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Sir Richard Branson is a member of the Global Commission on Drug Policy. Maria Cattaui, is a former secretary-general of the International Chamber of Commerce and member of the Global Commission on Drug Policy.

Cannabis has been considered one of the “most dangerous” psychoactive substances with little to no medical benefit since the first United Nations drug control treaty was established in 1961. It was strictly prohibited and, for decades, countries have fought, literally, to enforce the ban on its production, sale, possession and consumption, with the aim of eliminating it from society.

Faced with reality, however, countries are now increasingly recognizing that prohibition enforced by repression has utterly failed to curb supply and demand, while exacting a heavy toll on society in terms of money wasted, lives lost to crime, incarceration, and discrimination.

The past decade has seen monumental change. Nearly 40 countries around the world have legalized the substance for some form of medical use and, in January, 2019 the World Health Organization published a review of the potential risks and benefits of cannabis (the first such review sanctioned by an intergovernmental body since 1936), acknowledging the medicinal usefulness of cannabis.

This situation has led to a growing trade of plant-based medical cannabis products among countries where it is legal in some form, with many of these concentrated in the Americas (Canada, Jamaica, Mexico, Colombia, Peru, Chile, Argentina, and Uruguay – and currently under consideration in Brazil). Canada alone exported almost 1,500 kg in 2018, three times the volume exported in 2017. Colombia, meanwhile, aims to produce more than 40 tons of cannabis for medical use per year as of 2019.

The market is clearly going mainstream, And this, despite the fact that the use of cannabis is still banned in most countries and that cross-border trade of medical cannabis is subjected to stringent regulations, with systems tracking the product from seed to sale. These international guidelines, however, are still set within the prohibitionist framework and fail to address some of the most important aspects – ethical as well as financial – of this burgeoning trade for medical cannabis, including: trade relations between the northern and southern hemispheres, environmental concerns, fair trade practices, social justice and other sustainable development goals.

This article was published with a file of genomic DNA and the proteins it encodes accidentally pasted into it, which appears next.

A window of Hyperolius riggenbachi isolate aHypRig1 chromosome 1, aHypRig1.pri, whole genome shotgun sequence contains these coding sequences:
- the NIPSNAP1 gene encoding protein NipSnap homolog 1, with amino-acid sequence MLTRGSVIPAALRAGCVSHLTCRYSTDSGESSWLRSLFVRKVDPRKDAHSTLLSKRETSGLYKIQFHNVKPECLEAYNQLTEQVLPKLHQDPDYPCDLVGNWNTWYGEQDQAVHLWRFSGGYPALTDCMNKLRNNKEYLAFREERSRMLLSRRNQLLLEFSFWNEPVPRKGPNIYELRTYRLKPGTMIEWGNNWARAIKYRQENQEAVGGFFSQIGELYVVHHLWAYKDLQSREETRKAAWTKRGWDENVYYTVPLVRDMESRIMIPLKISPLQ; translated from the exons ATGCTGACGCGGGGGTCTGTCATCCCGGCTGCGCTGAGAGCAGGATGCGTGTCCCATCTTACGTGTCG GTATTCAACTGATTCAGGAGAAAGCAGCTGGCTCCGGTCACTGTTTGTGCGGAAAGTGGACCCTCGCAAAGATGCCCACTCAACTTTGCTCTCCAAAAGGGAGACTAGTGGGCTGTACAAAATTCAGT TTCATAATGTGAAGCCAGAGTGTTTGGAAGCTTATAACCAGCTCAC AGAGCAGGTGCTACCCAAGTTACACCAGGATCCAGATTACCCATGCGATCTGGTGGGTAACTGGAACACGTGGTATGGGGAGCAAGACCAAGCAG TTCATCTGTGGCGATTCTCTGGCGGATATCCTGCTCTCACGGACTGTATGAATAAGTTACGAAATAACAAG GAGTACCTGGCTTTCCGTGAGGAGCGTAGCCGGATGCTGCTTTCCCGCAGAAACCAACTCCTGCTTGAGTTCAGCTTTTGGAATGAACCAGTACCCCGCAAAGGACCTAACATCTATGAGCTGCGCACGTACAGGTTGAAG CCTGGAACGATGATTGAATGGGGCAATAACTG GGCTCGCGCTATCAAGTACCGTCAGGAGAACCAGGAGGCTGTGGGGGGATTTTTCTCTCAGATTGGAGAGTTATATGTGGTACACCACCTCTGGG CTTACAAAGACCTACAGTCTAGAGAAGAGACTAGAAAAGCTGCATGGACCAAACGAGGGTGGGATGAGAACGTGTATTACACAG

There is now a unique moment, therefore, to build a coherent regulatory framework that would prevent this growing market from being concentrated in the hands of large for-profit conglomerates, beholden to purely commercial interests, which might well introduce new harms just as those created by prohibition are being mitigated. It is particularly important do so before big actors such as the United States follow and legalize medical cannabis at the federal level.

There is first a pressing need to knock down the considerable market barriers that exist for small-scale farmers from traditional producer countries in low- and middle-income countries. These actors have often been those most affected by the so-called “war on drugs”, which has fostered discrimination, poverty, violence, and fear. Countries should enfranchize these populations, erase criminal records related to activities that are now legal, and ensure that the business practices that characterize the nascent legal medical cannabis market prioritize ethical standards and promote effective sustainable development and adequate labour protection laws, to help lift populations out of poverty and preserve traditional cultivation areas.

The “green gold rush” in Colombia serves as an example of the type of hurdles that exist between legislation and implementation. The country legalized medical cannabis in 2016, with a provision stipulating that licensed companies must acquire at least 10 per cent of raw cannabis material from local growers. However, this has been proving difficult to implement due to complexities on the ground. Local farmers did not benefit from any training or infrastructure from their national or local authorities before licenses were given to foreign companies. Therefore, as reported by researchers, many of these companies hired local farmers as day labourers, far from the intended objective of balanced partnerships where local expertise ensures the sustainability of the production and of revenues to these farmers.

There are also environmental concerns to consider. A well-designed regulatory framework for the international medical cannabis trade should impose production and distribution processes that respect sustainability goals with regard to the use of energy and water. Many regions in Latin America have traditions of cultivating cannabis and its ceremonial use, and therefore not only have the know-how but also a more favourably environment for producing the plant. This must, however, be balanced with the impact of trading the product between distant countries, even within the hemisphere.

There are certainly no easy solutions to these issues, but a debate must take place, taking into account the interests of all parties and the long-term viability of the market. But it is certainly within our power to design a regulatory framework that is mutually beneficial to corporations and small-scale actors, to the countries with high income and those with a low one, and that will erase the harms of prohibition while avoiding new ones arising from an over-commercialized market.

Editor’s Note: Cannabis Professional’s Mark Rendell be moderating a panel on Sept. 4 at the first annual Cannabis in Latin America & the Caribbean conference, at Deloitte’s office in Toronto. More information here.

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